Here is the growing list of articles and papers related to supporting a
Public Health Addiction Policy based upon a Biopsychosocial Model of Recovery
& Relapse Prevention.
Juveniles in Adult Prisons and Jails.
A National Assessment
Read the Forward and Executive Summary of this
important new study by the Department of Justice which provides critical
information needed to assess the growing trend of incarcerating
adolescents in adult correctional facilities.
Research Shows Gorski's Warning Signs
Are A Reliable & Valid Predictor of Alcohol Relapse (5-8-01
The Journal On
Studies of Alcohol
reported in September 2000 that The Assessment of
Warning-Signs of Relapse (AWARE), a scale to operationalize the 37
warning signs identified in Gorski's post acute withdrawal syndrome
(PAWS) model of relapse was shown to be a Reliable
& Valid Predictor of Alcohol Relapses. (Reference:
Miller, William R; Harris, Richard
J Journal of Studies on Alcohol, 2000, 61, 5, Sept, 759-765.)
Addiction Is A Brain Disease By Alan Leshner, Director of NIDA
Alan Leshner reports the most recent
scientific evidence that demonstrates that chemical addictions are brain
diseases. This article is must reading for counselors and therapists,
program managers, mental health professionals, criminal justice professionals,
and policy makers. This article summarizes the basic reasons why the
United States needs to shift its focus from a War On Drugs
Policy which views addiction and a crime and addicts as criminals who need
punishment to a Public Health Addiction Policy which views addiction as
a brain disease and addicts as sick people requiring treatment.
Stopping Drug Use During Pregnancy Ė Enforcement vs Treatment (03-22-01)
An Article By Terence T. Gorski
A recent Supreme
Court ruling decided that hospital workers cannot
constitutionally test maternity patients for illegal drug use without their
consent for the purpose of alerting the police to a crime.
This decision made it clear that pregnant women who are suspected of
using illegal drugs that might harm their unborn baby still retain their civil
rights. The good news is that we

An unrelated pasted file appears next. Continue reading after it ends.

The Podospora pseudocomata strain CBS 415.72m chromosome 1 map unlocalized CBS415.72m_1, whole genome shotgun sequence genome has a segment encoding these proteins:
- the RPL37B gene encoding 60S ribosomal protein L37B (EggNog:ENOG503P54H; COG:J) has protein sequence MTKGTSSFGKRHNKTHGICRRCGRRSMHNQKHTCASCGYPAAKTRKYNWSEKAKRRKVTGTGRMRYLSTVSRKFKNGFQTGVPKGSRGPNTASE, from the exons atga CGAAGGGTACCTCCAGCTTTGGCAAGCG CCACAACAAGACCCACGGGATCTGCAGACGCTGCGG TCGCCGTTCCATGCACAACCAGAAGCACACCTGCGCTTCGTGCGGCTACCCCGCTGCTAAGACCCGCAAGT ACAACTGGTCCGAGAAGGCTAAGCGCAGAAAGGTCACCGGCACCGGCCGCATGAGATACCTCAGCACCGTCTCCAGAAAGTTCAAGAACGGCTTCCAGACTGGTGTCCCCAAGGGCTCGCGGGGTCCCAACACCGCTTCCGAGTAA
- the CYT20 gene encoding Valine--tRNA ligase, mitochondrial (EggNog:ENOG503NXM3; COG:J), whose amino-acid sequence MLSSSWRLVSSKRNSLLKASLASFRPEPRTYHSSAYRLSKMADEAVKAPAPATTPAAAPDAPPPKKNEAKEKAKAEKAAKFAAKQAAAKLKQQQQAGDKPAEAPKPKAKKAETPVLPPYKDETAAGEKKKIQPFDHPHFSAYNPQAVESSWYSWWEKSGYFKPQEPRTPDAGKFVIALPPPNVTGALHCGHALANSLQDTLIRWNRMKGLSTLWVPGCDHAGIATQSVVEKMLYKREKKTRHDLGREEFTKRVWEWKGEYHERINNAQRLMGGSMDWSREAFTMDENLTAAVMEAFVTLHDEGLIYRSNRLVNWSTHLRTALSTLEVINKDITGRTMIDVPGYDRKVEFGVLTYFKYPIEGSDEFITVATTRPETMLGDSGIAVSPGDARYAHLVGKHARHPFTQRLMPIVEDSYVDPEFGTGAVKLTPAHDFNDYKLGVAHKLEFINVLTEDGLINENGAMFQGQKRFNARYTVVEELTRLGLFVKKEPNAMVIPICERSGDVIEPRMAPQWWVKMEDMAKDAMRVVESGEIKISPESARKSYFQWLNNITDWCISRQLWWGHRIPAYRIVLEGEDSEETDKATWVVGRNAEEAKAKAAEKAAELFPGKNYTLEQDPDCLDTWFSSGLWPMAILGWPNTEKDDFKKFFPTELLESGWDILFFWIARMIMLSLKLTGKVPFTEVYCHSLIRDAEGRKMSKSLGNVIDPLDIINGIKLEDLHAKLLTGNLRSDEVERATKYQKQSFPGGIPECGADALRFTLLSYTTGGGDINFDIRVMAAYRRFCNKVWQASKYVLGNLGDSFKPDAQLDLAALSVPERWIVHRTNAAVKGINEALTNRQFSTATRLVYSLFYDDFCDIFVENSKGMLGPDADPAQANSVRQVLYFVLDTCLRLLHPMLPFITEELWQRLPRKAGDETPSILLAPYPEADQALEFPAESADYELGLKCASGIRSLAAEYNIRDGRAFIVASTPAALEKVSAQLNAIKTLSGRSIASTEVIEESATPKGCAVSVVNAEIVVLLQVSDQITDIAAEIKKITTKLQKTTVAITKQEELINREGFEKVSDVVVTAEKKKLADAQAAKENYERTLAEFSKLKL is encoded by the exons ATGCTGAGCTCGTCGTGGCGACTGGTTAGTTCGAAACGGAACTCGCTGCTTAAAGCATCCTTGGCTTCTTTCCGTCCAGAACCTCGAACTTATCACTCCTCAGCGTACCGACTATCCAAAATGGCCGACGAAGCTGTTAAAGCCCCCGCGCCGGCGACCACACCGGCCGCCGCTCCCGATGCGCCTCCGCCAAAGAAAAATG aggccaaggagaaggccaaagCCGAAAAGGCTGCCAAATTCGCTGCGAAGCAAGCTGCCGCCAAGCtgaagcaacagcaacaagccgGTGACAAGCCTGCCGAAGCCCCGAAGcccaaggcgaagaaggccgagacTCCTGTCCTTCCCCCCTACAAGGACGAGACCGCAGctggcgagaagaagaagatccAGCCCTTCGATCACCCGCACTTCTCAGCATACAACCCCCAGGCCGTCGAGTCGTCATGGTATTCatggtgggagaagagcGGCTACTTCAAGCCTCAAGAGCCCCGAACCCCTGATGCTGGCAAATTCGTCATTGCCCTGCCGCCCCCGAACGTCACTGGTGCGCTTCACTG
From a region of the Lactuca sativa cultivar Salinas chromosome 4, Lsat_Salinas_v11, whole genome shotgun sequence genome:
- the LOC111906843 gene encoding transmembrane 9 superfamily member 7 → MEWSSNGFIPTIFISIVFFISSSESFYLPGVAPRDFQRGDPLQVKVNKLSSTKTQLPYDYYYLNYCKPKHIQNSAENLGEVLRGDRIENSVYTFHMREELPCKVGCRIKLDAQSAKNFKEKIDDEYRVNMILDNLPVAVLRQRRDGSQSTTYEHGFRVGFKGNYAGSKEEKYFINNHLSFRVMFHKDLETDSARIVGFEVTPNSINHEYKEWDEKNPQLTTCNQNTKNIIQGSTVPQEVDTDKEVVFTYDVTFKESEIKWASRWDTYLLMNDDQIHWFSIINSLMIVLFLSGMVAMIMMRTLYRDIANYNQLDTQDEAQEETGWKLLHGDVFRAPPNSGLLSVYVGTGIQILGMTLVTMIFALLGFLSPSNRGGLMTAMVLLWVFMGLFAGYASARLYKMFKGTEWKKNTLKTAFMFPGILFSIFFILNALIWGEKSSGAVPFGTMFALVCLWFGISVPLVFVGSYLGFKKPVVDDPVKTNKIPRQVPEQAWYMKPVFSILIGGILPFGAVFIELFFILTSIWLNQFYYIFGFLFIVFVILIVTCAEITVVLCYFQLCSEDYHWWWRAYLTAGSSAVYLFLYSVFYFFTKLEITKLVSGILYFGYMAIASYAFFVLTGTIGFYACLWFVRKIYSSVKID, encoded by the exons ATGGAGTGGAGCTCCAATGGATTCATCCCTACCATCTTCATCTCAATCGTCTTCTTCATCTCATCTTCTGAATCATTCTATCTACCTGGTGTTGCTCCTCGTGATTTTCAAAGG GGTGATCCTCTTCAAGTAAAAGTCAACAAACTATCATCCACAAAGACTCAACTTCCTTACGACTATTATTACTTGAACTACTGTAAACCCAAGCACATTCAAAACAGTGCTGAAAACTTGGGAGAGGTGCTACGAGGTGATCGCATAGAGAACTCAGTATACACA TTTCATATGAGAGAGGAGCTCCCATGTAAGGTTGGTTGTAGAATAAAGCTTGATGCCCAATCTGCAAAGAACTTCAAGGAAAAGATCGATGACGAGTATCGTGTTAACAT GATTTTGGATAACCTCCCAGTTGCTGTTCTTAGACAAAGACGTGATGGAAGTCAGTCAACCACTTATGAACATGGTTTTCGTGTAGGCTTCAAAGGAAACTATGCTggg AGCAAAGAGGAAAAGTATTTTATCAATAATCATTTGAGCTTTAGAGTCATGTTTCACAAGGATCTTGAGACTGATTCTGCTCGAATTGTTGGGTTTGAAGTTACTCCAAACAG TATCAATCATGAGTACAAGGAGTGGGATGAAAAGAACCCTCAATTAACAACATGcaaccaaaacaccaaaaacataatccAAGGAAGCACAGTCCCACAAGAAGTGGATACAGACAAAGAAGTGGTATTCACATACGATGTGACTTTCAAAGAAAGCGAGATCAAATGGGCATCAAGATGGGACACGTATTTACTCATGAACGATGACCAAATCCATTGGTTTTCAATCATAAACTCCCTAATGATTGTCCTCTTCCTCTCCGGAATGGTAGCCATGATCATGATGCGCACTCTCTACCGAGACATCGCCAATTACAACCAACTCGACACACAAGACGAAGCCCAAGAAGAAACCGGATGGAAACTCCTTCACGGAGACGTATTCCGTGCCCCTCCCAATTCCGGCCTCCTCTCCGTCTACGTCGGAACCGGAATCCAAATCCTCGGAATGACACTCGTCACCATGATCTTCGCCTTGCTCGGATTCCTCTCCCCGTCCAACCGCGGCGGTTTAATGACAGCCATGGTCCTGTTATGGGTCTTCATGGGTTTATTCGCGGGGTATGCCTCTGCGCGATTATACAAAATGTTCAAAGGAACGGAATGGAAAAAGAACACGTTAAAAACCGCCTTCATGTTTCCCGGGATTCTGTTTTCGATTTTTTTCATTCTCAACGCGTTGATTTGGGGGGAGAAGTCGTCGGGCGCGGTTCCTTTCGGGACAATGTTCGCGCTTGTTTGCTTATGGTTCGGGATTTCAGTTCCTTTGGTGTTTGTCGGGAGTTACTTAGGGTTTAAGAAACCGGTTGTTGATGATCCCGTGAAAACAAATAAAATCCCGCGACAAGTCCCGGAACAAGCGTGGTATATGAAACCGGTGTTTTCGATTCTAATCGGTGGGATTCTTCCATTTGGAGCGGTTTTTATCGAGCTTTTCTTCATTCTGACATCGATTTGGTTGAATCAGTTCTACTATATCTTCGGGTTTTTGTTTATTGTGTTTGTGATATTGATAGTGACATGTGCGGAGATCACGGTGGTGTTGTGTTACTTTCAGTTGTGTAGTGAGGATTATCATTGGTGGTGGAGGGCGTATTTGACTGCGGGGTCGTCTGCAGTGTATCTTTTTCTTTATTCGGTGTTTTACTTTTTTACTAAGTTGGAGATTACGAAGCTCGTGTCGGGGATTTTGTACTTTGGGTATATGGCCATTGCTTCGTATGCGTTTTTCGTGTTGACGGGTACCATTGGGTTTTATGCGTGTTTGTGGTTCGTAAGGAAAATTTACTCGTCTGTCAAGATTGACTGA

can help drug abusing pregnant women, their unborn children, and their families
without violating their civil rights. Medical
intervention programs that identify and motivate pregnant women to get substance
abuse treatment work better than enforcement programs that entrap pregnant women
into arrest and prosecution for drug law violations.
Medical intervention programs can be set up by training obstetricians to
diagnose substance abusing patients, intervening in their addiction, and
coordinating prenatal care with appropriate substance abuse treatment.
Outcomes are best when these medical intervention programs are supported
by community-based treatment and sober residential centers that provide
treatment for the women during their pregnancy and for the a period of three to
six months after delivery.
Student Assistant Programs vs. Drug Testing (03-22-01)
An Article By Terence T. Gorski
it a good idea to rely on random drug testing to reduce the incidence of drug
abuse in our schools. A recent
ruling by an Oklahoma Appeals Court may force us to rethink the answer.
They found that randomly drug testing all kids in extra-curricular
activities violates the Fourth Amendment's protection against unreasonable
searches. This isnít necessarily
bad. Well designed Student
Assistance Programs (SAP's) are far more effective than drug testing in
preventing and helping kids who have problems with alcohol and drugs.
Gorski - Position On Faith-based Programs
Gorski - Review Of Texas Faith-based Programs
Grinstead & Thares - A Guide for Using Pain Medication in Recovery
Hammond - Drug War Policy & The Prison Industrial Complex
Hoffman - Effectiveness Of Faith-based Programs